Damián Osta is creating a media platform that gives a voice to Uruguay’s youth and incorporates new perspectives in the public discourse. Damián is leveraging the power of communication media to incite civic participation, connecting the news with social causes and informing the future of Uruguayan society.
The New Idea
Recognizing the transformational power of communications media, and the inadequacy of most efforts to harness that potential for social ends, Damián gathered a group of people to create La Diaria (The Daily): A new media space that awakens the muted voices of Uruguay’s youth. In order to attract younger generations—40 percent of its readers are between the ages of 20 and 34—La Diaria writers and editors infuse their articles with catchy text and compelling photojournalism, while never compromising the quality of the content. The newspaper is published online and in print.
On one level, La Diaria is breaking the news monopoly currently occupied by a few antiquated media sources. Through it, La Diaria is redefining both the format and content of the news in order to promote a culture of civic engagement among Uruguayans, and most importantly, among its younger generations. It is the first newspaper in the country to have instituted the presence of a reader’s ombudsman to ensure accountability. In addition, Damián has created the La Diaria Café: A space where Uruguayans can engage in meaningful debates and dialogue around important public policy issues, and take part in diverse cultural events. Both the newspaper and the café are providing an environment where youth—previously excluded from the public discourse—can participate along with politicians, journalists, and citizen organizations (COs) in discussions on such topics as education reform or communication legislation.
On another level, Damián is tackling the significant, but largely invisible, problem posed by the way newspaper distributors control the market. By developing a new newspaper delivery system, and skipping the middlemen, La Diaria is driving the price of papers down while creating new jobs.
As La Diaria was being established, Damián was adamant about not making it simply another “alternative” news source. His goal, and he is well on his way to getting there, is to turn La Diaria into a “mainstream” newspaper, and transform the way the industry operates. Damián is determined to outpace the biggest Uruguayan daily within five years. Thanks to its innovative approach to news reporting, La Diaria’s content is already beginning to permeate other mainstream media sources on the radio, on TV and in the press. Damián has established relationships with COs in the south of Brazil to replicate the model there.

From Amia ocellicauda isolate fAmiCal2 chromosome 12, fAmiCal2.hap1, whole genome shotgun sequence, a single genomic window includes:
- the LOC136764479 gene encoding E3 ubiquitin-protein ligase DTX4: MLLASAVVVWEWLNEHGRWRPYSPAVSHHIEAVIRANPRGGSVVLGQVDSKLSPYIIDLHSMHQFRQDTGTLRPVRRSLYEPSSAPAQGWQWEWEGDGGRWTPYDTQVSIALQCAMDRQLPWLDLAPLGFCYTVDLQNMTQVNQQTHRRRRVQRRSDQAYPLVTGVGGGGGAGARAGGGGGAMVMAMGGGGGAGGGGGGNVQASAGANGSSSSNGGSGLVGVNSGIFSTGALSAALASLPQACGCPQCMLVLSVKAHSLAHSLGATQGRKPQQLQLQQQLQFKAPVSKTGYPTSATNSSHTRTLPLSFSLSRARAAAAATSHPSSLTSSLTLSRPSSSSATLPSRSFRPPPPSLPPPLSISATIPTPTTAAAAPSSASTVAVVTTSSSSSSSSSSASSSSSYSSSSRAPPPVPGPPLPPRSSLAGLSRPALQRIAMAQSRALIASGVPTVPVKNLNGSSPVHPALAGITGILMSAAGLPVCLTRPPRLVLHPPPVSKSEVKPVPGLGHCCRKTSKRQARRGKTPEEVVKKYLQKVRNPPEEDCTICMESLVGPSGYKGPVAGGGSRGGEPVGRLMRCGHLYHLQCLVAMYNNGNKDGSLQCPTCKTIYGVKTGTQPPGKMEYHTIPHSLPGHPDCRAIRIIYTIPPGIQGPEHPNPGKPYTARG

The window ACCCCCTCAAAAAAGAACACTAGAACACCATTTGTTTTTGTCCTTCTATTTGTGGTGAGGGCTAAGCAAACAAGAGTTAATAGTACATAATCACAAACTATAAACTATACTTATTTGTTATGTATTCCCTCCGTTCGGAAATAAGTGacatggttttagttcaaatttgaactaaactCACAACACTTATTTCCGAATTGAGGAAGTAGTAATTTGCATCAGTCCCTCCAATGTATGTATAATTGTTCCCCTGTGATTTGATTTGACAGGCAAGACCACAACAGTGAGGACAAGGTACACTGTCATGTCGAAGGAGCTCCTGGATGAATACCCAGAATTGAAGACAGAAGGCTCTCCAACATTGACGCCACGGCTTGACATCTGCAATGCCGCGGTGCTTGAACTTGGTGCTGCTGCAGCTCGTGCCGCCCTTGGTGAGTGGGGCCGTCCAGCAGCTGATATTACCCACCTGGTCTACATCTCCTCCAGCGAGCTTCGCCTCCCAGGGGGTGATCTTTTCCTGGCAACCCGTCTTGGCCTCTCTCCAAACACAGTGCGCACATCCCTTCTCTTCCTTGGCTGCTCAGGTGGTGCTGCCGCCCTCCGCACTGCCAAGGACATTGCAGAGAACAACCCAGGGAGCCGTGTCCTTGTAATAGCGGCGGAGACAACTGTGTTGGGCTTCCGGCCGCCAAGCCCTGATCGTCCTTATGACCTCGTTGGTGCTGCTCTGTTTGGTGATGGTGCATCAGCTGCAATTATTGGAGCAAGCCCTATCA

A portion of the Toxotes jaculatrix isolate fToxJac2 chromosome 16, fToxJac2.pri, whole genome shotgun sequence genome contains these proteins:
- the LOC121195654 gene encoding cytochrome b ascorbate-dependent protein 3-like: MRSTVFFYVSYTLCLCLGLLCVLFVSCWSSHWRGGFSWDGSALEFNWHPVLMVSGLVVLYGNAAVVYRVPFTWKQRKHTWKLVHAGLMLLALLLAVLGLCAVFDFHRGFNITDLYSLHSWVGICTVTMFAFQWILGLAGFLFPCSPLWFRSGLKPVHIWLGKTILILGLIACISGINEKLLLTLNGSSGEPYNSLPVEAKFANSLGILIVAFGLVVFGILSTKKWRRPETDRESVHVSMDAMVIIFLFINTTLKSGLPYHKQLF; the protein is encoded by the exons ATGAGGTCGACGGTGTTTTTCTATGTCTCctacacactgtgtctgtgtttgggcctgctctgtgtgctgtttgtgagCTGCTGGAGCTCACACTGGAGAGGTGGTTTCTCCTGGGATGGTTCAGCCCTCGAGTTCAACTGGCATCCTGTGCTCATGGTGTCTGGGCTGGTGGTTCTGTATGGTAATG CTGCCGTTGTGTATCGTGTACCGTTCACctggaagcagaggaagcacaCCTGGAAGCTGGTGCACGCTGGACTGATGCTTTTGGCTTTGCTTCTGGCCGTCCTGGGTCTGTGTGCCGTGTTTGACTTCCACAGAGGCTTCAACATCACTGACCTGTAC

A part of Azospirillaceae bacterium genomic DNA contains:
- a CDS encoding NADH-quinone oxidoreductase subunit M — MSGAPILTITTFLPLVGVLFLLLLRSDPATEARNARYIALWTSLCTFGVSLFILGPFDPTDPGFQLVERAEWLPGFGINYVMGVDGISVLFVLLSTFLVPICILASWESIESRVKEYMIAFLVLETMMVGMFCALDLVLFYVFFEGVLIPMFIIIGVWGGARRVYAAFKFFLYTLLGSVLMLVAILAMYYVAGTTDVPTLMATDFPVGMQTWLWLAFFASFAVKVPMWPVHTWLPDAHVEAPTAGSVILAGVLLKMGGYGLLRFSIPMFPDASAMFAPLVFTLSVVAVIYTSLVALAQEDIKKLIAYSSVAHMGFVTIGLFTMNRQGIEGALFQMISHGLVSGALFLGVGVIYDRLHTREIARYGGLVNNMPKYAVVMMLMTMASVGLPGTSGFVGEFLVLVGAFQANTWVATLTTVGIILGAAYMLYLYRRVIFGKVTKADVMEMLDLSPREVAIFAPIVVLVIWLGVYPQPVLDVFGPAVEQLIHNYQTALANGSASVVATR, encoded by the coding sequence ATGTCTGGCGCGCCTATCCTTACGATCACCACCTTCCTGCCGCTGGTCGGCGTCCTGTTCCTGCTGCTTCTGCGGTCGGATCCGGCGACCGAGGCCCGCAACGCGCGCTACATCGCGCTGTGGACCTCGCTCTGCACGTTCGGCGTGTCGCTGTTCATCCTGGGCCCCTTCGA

Although nearly 25 percent of Uruguay’s population is between the ages of 15 and 30, few communication spaces have been designed or opened up to them historically. Youth are therefore left unrepresented and voiceless in the majority of Uruguay’s news portals. This situation is disempowering and makes it hard to break the “myth” of youth apathy, thus contributing to the perpetuation of an “I can’t” mentality. Uruguayan youth are rarely asked what they think about important social and political events, which nips in the bud their potential as changemakers and their creativity. In addition, few media sources have made the transition to online technologies, making the participation of younger generations all the more difficult.
This is due in significant part to the fact that Uruguay’s news media is highly concentrated in the hands of a few conglomerates that cater to an older, elitist generation. As a result of both this level of concentration and the target population, news coverage is quite homogeneous and traditional. Mainstream media sources are mainly driven by their bottom line and serious reporting on social and cultural issues is hard to come by.
In addition, although legislation around communications exists, it has been applied only haphazardly in the last 30 years. The level of nepotism, in the distribution of radio and TV frequencies for example, is alarming. Similarly, newspaper distributors control a large part of the market, thus driving the prices quite high and making newspapers inaccessible to a large portion of the population. While this has important implications for freedom of expression in the country, it unfortunately remains a hidden issue to most citizens.
La Diaria is a daily newspaper published from Monday to Friday and delivered right to each subscriber’s footstep. In March 2006, when it was launched, La Diaria printed 1,200 copies per day; four years later it has become the third most read daily in Uruguay, with 7,000 subscribers. (The country’s biggest newspaper distributes 10,000 copies per day.) Damián and a group of people created this daily in order to counteract the homogeneity of today’s news reporting in Uruguay. They are carving a space where youth can feel empowered to enter the public discourse and where new perspectives can be introduced. Its slogan is “La Diaria, the daily that depends only on you.”
Damián and the other daily creators began by establishing a governance structure that would both ensure the paper’s sustainability and its mission. He first reached out to a pool of 40 shareholders to provide the start-up capital. He chose them from a diversity of backgrounds: Citizen organizations, young professionals, thought leaders, and writers. Mario Benedetti and Eduardo Galeano, two of Uruguay’s most accomplished writers and journalists were some of the first people to believe and invest in the idea. Those shareholders also acted as a sort of advisory committee in the beginning, helping him determine the functioning of the organization and the types of content that would be published in La Diaria. Its readers and workers now run La Diaria as a cooperative that operates as a not-for-profit and all of the revenue is re-invested into the organization. The board of directors is composed of five members, four of whom are elected by employees and one by the shareholders.